Turkey says US scrapping trade deal contradicts goals
The decision to remove Turkey from the Generalized System of Preferences (GSP) is inconsistent with the trade volume target of $75 billion announced by both countries, says Turkish Trade Minister Ruhsar Pekcan.
The US decision to end its preferential trade agreement with Turkey contradicts their $75 billion bilateral trade target, Minister of Trade Ruhsar Pekcan said on Friday.
The Trump administration on Thursday terminated Turkey's preferential trade treatment that allowed some exports to enter the country duty-free, but it has halved its tariffs on imports of Turkish steel to 25 percent.
Pekcan welcomed Washington's move to halve steel tariffs.
"Lowering the tariffs to 25 percent from 50 percent is positive, but we expect the lifting of all obstacles to bilateral trade," Pekcan wrote on Twitter, saying they affected US companies, too.
She said she would continue to boost the trade volume.
"Today Turkey is in favour of a sustainable and rules-based system in global trade just like it was yesterday."
The White House said it was appropriate to terminate Turkey's eligibility to participate in the Generalized System of Preferences (GSP) programme, based on its level of economic development. The decision is effective May 17, it added.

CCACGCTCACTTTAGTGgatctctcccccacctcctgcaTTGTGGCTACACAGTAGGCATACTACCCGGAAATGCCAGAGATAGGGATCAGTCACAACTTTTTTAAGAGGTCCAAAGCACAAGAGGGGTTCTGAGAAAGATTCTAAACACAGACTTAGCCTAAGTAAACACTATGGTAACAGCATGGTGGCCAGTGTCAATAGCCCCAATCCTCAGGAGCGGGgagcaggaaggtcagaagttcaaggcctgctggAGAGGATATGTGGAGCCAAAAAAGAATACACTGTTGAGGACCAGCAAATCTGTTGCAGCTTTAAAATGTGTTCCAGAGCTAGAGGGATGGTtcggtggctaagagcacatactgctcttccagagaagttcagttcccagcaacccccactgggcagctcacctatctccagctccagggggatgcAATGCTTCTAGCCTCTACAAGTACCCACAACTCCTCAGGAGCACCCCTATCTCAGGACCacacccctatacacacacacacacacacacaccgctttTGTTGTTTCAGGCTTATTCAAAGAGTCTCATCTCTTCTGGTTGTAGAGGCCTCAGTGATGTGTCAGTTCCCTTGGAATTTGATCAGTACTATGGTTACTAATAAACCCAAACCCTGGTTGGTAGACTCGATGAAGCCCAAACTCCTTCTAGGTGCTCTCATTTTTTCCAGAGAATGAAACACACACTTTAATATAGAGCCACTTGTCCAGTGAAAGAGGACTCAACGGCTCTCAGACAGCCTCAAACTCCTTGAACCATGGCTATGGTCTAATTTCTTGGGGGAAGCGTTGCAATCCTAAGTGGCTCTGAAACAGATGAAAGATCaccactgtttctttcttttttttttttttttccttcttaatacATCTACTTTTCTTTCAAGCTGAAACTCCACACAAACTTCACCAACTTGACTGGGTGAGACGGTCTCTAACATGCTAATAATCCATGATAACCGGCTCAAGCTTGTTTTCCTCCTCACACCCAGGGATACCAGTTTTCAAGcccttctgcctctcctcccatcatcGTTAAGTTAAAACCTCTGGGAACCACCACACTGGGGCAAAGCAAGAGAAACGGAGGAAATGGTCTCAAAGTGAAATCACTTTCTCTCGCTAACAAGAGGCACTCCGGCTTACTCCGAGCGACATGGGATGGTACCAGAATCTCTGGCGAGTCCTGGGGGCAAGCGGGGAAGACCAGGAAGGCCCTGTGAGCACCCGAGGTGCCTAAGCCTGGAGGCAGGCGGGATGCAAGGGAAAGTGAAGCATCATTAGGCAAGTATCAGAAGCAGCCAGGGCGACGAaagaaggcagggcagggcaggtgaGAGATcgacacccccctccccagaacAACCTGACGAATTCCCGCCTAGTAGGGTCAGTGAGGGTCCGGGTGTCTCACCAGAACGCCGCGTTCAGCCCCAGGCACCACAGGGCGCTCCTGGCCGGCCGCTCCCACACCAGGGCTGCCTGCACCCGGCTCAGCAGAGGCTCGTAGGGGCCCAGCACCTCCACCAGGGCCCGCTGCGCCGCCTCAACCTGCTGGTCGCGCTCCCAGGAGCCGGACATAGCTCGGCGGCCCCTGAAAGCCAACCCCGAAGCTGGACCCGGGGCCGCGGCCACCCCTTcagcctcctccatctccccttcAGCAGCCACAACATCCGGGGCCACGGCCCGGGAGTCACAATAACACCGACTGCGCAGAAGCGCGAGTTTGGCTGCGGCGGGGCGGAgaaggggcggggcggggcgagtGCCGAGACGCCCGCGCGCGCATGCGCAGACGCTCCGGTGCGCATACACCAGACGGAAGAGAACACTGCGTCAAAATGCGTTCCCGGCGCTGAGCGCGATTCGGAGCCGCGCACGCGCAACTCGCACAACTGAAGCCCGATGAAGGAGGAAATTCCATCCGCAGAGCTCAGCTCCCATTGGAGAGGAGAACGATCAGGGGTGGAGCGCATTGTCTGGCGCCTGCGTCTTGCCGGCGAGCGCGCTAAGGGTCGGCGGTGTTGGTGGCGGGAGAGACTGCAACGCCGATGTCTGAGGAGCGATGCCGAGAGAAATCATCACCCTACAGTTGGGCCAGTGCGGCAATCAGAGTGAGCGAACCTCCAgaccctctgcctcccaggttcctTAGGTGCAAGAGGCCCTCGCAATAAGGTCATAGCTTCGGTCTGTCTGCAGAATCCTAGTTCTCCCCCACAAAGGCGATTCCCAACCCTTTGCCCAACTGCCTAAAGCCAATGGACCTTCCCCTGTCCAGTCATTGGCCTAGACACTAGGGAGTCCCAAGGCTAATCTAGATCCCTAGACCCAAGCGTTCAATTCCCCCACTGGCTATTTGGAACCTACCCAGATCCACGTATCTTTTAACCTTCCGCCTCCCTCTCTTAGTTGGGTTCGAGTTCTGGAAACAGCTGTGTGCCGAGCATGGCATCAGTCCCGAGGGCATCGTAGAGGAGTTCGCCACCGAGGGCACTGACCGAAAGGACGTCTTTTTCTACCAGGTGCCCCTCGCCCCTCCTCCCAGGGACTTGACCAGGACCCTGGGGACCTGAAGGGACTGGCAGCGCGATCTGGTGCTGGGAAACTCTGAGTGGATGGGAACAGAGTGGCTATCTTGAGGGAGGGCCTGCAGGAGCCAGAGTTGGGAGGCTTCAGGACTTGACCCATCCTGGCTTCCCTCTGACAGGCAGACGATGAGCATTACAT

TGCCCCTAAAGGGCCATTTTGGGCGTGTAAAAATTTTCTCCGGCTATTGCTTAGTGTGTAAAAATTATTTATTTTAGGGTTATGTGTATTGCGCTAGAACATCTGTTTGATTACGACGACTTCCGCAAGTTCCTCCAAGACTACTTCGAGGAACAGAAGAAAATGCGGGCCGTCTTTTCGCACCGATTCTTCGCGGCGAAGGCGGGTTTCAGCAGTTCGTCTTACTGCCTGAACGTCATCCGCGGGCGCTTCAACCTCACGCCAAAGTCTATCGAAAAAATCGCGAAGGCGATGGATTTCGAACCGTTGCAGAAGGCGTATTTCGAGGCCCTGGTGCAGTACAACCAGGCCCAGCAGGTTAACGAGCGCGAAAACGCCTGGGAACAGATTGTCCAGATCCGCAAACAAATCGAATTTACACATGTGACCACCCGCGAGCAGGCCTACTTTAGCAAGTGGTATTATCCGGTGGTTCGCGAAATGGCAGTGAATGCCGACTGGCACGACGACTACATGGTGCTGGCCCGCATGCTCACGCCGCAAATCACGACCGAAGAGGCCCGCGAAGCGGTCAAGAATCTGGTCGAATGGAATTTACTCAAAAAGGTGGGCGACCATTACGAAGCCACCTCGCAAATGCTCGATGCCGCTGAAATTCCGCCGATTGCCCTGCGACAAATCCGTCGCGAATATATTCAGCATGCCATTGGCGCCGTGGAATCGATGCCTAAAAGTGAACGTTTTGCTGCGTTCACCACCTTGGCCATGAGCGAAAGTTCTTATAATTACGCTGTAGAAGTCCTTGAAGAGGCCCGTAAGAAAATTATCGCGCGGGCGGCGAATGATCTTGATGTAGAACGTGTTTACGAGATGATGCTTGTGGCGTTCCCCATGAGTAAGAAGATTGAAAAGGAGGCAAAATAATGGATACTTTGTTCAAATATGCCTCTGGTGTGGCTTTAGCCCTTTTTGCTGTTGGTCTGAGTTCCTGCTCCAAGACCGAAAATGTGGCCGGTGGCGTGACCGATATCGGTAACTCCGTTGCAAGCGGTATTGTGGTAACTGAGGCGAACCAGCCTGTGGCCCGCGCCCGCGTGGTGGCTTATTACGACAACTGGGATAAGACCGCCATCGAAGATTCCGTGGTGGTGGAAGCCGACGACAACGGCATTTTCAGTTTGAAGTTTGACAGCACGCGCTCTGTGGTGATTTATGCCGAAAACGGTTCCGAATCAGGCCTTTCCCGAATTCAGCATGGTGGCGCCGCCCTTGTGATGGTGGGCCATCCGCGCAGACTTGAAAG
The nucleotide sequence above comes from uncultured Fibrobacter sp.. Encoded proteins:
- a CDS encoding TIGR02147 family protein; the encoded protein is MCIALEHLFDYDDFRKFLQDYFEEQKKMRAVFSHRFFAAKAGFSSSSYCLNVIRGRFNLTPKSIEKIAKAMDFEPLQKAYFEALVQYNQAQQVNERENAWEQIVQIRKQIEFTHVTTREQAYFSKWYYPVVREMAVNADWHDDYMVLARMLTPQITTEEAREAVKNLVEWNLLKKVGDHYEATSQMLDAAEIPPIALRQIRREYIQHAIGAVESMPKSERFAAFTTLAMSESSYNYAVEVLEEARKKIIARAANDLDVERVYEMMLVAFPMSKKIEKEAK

The US Trade Representative (USTR) in early March said Turkey was no longer eligible to participate because it "is sufficiently economically developed."
It had begun reviewing the NATO ally's status in the programme last August when the two countries were embroiled in a diplomatic row.
But Ankara had been hopeful that Washington would not go ahead with the decision, saying it would be against the $75 billion target for mutual trade laid out by US President Donald Trump and Turkish President Recep Tayyip Erdogan.
In a subsequent statement on Thursday, the White House said it was reducing the 50 percent tariff, doubled last August, to 25 percent.
That will put tariffs at the level they were at before the president decided to double them last August amid tensions over a since-freed American pastor who was detained in Turkey.